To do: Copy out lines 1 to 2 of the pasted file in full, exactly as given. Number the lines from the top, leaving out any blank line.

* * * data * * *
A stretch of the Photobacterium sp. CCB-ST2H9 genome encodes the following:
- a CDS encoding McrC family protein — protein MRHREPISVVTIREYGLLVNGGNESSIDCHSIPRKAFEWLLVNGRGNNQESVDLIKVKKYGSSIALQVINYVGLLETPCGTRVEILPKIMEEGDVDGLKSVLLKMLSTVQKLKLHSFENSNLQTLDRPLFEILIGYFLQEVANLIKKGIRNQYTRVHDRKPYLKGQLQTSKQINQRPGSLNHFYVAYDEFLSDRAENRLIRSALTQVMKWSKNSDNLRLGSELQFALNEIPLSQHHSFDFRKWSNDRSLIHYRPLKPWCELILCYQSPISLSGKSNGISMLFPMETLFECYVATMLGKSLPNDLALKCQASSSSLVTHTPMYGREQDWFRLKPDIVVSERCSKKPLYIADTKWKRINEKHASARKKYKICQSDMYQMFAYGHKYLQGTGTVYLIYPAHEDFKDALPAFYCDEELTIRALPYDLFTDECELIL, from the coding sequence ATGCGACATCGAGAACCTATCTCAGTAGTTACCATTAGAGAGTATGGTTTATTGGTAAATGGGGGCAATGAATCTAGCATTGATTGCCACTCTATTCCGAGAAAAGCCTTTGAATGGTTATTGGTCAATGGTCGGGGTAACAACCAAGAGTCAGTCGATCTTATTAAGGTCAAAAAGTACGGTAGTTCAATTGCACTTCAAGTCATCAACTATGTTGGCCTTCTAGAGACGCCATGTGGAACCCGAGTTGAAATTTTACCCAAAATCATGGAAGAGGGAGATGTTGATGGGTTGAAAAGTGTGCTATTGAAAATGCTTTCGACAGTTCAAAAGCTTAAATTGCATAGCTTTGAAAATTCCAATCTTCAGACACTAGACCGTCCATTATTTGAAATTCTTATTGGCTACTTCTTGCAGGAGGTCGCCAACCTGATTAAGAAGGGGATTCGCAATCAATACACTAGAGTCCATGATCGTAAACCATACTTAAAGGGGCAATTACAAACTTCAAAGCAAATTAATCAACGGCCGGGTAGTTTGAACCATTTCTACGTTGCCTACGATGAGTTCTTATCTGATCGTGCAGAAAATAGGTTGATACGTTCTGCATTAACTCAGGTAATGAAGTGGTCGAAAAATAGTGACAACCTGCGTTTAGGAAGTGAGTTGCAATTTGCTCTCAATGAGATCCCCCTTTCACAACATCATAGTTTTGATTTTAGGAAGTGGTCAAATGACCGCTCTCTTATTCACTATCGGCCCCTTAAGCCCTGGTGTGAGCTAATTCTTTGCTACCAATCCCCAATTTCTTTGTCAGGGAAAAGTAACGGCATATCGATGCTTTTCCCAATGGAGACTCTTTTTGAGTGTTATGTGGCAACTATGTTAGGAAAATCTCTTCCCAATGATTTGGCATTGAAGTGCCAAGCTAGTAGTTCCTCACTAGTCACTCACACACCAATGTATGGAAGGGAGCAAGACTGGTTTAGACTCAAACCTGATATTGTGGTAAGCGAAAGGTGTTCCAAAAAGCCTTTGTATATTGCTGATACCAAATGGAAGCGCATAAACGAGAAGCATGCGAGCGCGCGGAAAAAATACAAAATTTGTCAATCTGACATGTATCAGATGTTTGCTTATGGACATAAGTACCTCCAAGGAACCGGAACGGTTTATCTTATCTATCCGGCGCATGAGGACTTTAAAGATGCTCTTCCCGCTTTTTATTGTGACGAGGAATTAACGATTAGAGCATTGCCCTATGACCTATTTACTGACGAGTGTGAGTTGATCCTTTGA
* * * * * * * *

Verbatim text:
A stretch of the Photobacterium sp. CCB-ST2H9 genome encodes the following:
- a CDS encoding McrC family protein — protein MRHREPISVVTIREYGLLVNGGNESSIDCHSIPRKAFEWLLVNGRGNNQESVDLIKVKKYGSSIALQVINYVGLLETPCGTRVEILPKIMEEGDVDGLKSVLLKMLSTVQKLKLHSFENSNLQTLDRPLFEILIGYFLQEVANLIKKGIRNQYTRVHDRKPYLKGQLQTSKQINQRPGSLNHFYVAYDEFLSDRAENRLIRSALTQVMKWSKNSDNLRLGSELQFALNEIPLSQHHSFDFRKWSNDRSLIHYRPLKPWCELILCYQSPISLSGKSNGISMLFPMETLFECYVATMLGKSLPNDLALKCQASSSSLVTHTPMYGREQDWFRLKPDIVVSERCSKKPLYIADTKWKRINEKHASARKKYKICQSDMYQMFAYGHKYLQGTGTVYLIYPAHEDFKDALPAFYCDEELTIRALPYDLFTDECELIL, from the coding sequence ATGCGACATCGAGAACCTATCTCAGTAGTTACCATTAGAGAGTATGGTTTATTGGTAAATGGGGGCAATGAATCTAGCATTGATTGCCACTCTATTCCGAGAAAAGCCTTTGAATGGTTATTGGTCAATGGTCGGGGTAACAACCAAGAGTCAGTCGATCTTATTAAGGTCAAAAAGTACGGTAGTTCAATTGCACTTCAAGTCATCAACTATGTTGGCCTTCTAGAGACGCCATGTGGAACCCGAGTTGAAATTTTACCCAAAATCATGGAAGAGGGAGATGTTGATGGGTTGAAAAGTGTGCTATTGAAAATGCTTTCGACAGTTCAAAAGCTTAAATTGCATAGCTTTGAAAATTCCAATCTTCAGACACTAGACCGTCCATTATTTGAAATTCTTATTGGCTACTTCTTGCAGGAGGTCGCCAACCTGATTAAGAAGGGGATTCGCAATCAATACACTAGAGTCCATGATCGTAAACCATACTTAAAGGGGCAATTACAAACTTCAAAGCAAATTAATCAACGGCCGGGTAGTTTGAACCATTTCTACGTTGCCTACGATGAGTTCTTATCTGATCGTGCAGAAAATAGGTTGATACGTTCTGCATTAACTCAGGTAATGAAGTGGTCGAAAAATAGTGACAACCTGCGTTTAGGAAGTGAGTTGCAATTTGCTCTCAATGAGATCCCCCTTTCACAACATCATAGTTTTGATTTTAGGAAGTGGTCAAATGACCGCTCTCTTATTCACTATCGGCCCCTTAAGCCCTGGTGTGAGCTAATTCTTTGCTACCAATCCCCAATTTCTTTGTCAGGGAAAAGTAACGGCATATCGATGCTTTTCCCAATGGAGACTCTTTTTGAGTGTTATGTGGCAACTATGTTAGGAAAATCTCTTCCCAATGATTTGGCATTGAAGTGCCAAGCTAGTAGTTCCTCACTAGTCACTCACACACCAATGTATGGAAGGGAGCAAGACTGGTTTAGACTCAAACCTGATATTGTGGTAAGCGAAAGGTGTTCCAAAAAGCCTTTGTATATTGCTGATACCAAATGGAAGCGCATAAACGAGAAGCATGCGAGCGCGCGGAAAAAATACAAAATTTGTCAATCTGACATGTATCAGATGTTTGCTTATGGACATAAGTACCTCCAAGGAACCGGAACGGTTTATCTTATCTATCCGGCGCATGAGGACTTTAAAGATGCTCTTCCCGCTTTTTATTGTGACGAGGAATTAACGATTAGAGCATTGCCCTATGACCTATTTACTGACGAGTGTGAGTTGATCCTTTGA